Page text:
New book looks at hidden gem of the North
(23 March 2015)
The treasures of one of the North of England’s hidden gems are revealed in a new book to be published today.
Treasures of Ushaw College presents more than 50 highlights from the collections of the former Catholic seminary on the outskirts of Durham City.
The book - beautifully illustrated and with texts by leading experts – also gives an account of the architectural development of the site and an outline of the College’s history penned by historian and academic Eamon Duffy.
A foreword is offered by Cardinal Vincent Nichols.
Ushaw College was founded over 200 years ago to educate students for the Catholic priesthood. It can trace its origins back to the English Reformation of the sixteenth century, when exiled Catholic university professors founded a college at Douai in northern France.
In addition to its splendid architecture, the College’s library and archival holdings contain a wealth of rare and unique items that have only recently started to come to light. These include St Cuthbert’s ring, Thomas Cranmer’s personal copy of two Lutheran works and a first edition of the Cabinet du Roi, a magnificent volume published to glorify the reign of King Louis XIV of France.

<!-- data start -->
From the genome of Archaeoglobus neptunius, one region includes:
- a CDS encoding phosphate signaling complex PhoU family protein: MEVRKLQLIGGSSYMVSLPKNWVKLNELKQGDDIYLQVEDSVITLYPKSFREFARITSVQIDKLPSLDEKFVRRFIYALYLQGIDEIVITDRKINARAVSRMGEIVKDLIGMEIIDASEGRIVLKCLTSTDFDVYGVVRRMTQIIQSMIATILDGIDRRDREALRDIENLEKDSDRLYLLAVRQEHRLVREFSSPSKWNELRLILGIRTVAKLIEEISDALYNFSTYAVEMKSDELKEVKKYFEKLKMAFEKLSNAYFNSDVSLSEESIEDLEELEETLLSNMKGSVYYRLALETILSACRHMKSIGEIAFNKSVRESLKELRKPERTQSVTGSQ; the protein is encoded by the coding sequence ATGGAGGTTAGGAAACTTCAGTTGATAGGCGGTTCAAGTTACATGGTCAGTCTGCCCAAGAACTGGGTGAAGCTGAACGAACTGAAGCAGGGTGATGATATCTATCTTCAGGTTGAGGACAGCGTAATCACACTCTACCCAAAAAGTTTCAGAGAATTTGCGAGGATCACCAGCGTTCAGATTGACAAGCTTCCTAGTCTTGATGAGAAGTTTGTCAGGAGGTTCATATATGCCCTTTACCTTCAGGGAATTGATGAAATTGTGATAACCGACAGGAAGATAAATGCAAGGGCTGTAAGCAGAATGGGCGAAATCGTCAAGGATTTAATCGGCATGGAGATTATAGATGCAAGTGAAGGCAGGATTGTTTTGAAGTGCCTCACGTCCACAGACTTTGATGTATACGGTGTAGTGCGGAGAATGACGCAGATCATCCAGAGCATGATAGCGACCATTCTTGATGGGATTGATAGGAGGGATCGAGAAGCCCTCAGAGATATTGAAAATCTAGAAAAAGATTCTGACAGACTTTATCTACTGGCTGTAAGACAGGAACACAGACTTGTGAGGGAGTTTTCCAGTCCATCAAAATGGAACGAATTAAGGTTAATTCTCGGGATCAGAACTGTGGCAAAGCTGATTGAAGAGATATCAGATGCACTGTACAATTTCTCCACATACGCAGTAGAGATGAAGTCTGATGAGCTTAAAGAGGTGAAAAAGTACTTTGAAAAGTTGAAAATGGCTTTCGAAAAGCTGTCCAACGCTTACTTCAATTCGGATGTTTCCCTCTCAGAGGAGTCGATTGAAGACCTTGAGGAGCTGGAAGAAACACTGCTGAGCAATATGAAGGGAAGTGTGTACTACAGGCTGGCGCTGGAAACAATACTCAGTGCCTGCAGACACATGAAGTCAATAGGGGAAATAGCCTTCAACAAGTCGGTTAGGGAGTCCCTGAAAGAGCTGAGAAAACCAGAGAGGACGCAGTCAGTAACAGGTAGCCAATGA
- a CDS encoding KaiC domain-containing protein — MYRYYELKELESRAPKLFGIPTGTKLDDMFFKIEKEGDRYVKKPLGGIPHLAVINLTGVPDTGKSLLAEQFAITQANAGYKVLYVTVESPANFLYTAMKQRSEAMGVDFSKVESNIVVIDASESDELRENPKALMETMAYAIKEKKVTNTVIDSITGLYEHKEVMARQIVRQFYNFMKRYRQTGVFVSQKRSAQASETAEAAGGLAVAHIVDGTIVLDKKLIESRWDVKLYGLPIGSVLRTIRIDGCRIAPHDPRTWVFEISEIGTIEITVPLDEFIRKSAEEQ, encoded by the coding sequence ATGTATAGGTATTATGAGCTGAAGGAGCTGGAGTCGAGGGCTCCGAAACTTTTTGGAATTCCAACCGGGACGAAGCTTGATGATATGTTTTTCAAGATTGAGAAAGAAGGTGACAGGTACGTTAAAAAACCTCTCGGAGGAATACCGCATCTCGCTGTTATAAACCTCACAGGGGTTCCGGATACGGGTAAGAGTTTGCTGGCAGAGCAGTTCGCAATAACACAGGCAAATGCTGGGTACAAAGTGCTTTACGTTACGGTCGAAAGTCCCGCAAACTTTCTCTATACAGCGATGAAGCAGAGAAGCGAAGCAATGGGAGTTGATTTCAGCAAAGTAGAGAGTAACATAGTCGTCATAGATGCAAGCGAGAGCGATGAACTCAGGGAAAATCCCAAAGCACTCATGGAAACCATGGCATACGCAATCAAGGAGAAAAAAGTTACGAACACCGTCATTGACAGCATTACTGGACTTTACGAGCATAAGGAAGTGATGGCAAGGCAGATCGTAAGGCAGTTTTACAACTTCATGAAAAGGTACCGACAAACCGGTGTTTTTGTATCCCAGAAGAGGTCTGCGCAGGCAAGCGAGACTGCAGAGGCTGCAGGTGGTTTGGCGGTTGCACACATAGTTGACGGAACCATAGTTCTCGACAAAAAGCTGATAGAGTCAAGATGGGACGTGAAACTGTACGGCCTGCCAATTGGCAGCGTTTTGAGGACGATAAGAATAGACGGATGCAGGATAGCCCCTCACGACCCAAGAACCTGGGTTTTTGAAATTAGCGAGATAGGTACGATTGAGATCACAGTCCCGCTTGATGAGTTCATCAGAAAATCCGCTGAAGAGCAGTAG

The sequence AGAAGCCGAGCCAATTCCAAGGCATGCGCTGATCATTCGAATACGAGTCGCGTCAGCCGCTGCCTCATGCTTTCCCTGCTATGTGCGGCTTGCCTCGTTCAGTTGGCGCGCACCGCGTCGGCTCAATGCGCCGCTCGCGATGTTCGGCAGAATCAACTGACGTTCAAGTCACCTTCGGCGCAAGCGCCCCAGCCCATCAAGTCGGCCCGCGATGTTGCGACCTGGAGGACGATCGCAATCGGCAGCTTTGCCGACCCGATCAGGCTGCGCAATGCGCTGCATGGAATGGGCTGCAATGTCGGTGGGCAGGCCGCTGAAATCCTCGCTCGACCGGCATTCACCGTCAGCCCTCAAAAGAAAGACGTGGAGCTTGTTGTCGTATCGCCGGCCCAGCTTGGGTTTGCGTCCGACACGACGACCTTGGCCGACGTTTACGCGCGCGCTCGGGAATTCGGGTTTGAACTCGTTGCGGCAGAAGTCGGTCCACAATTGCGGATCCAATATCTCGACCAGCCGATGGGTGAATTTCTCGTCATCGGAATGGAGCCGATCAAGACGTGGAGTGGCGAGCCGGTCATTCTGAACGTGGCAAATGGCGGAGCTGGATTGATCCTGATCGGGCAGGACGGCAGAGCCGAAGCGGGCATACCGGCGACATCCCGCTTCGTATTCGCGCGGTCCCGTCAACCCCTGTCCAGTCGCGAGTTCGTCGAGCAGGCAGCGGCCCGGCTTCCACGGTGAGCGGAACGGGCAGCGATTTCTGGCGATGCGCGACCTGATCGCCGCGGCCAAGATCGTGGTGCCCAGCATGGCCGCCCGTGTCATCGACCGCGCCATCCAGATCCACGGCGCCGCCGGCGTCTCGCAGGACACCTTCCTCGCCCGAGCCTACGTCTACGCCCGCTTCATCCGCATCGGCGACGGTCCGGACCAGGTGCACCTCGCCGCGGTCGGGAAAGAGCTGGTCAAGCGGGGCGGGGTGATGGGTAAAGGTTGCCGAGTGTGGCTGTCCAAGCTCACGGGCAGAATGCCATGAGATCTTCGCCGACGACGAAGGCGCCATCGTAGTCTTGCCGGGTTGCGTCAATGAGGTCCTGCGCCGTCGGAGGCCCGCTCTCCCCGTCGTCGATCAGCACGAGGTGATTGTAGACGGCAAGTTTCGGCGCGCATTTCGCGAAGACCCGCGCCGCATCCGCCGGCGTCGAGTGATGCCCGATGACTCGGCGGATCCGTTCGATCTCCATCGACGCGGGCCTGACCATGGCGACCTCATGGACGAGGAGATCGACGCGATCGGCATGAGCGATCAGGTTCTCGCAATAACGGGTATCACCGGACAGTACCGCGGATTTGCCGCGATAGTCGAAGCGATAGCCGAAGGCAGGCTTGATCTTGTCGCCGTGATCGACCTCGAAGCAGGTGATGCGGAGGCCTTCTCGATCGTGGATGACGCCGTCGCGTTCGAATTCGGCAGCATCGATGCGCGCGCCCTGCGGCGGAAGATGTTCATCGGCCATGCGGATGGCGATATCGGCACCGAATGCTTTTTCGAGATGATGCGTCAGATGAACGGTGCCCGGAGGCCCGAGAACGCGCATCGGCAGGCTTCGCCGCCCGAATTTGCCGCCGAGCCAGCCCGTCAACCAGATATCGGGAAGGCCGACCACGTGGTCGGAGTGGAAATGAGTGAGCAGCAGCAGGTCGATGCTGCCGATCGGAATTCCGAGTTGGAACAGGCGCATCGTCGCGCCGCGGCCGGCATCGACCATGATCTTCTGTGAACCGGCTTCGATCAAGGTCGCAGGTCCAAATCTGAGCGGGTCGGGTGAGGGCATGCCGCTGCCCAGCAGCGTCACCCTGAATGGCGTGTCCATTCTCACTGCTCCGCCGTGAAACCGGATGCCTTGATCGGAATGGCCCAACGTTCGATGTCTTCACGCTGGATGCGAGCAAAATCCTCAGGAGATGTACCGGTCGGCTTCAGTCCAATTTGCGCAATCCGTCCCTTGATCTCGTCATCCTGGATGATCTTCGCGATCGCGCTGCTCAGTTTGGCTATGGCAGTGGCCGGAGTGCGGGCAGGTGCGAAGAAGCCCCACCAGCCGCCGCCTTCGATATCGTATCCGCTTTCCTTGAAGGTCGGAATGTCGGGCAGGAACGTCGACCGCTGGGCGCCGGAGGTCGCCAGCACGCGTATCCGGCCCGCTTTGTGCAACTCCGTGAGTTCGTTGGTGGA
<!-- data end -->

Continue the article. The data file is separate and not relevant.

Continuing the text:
The book is edited by James E. Kelly, the St Cuthbert’s Society Fellow in the History of Early Modern English Catholicism at Durham University.
Dr Kelly, whose interests are in post-Reformation Catholic history in Europe and Britain, particularly the experience of the English Catholic community at home and in exile, said:
“It has been a huge privilege to have access to the treasures housed at Ushaw College, a number of which are of global significance being the only known surviving examples of their type. That such a wealth of material has been housed only a couple of miles from Durham’s famous cathedral, has largely remained a secret to all but the few who trained and worked at the college during its life as a Catholic seminary.
“With the closure of the seminary in 2011, the time was opportune to highlight just how important and surprising the site remains on a number of levels, from the architecture of the famous Pugin dynasty, to the number of unique books in the library and the royal links of several items.”
Monsignor John Marsland, the current president of Ushaw College, said:
“This beautiful publication is in perfect harmony with our current plans to open the doors of Ushaw College to visitors and make Ushaw’s collections more widely known.”
Treasures of Ushaw College is published by Scala Arts & Heritage Publishers and is priced £20 from Durham University’s Palace Green Library, Ushaw College, Amazon and Durham University’s official online shop http://shop.dur.ac.uk/index.php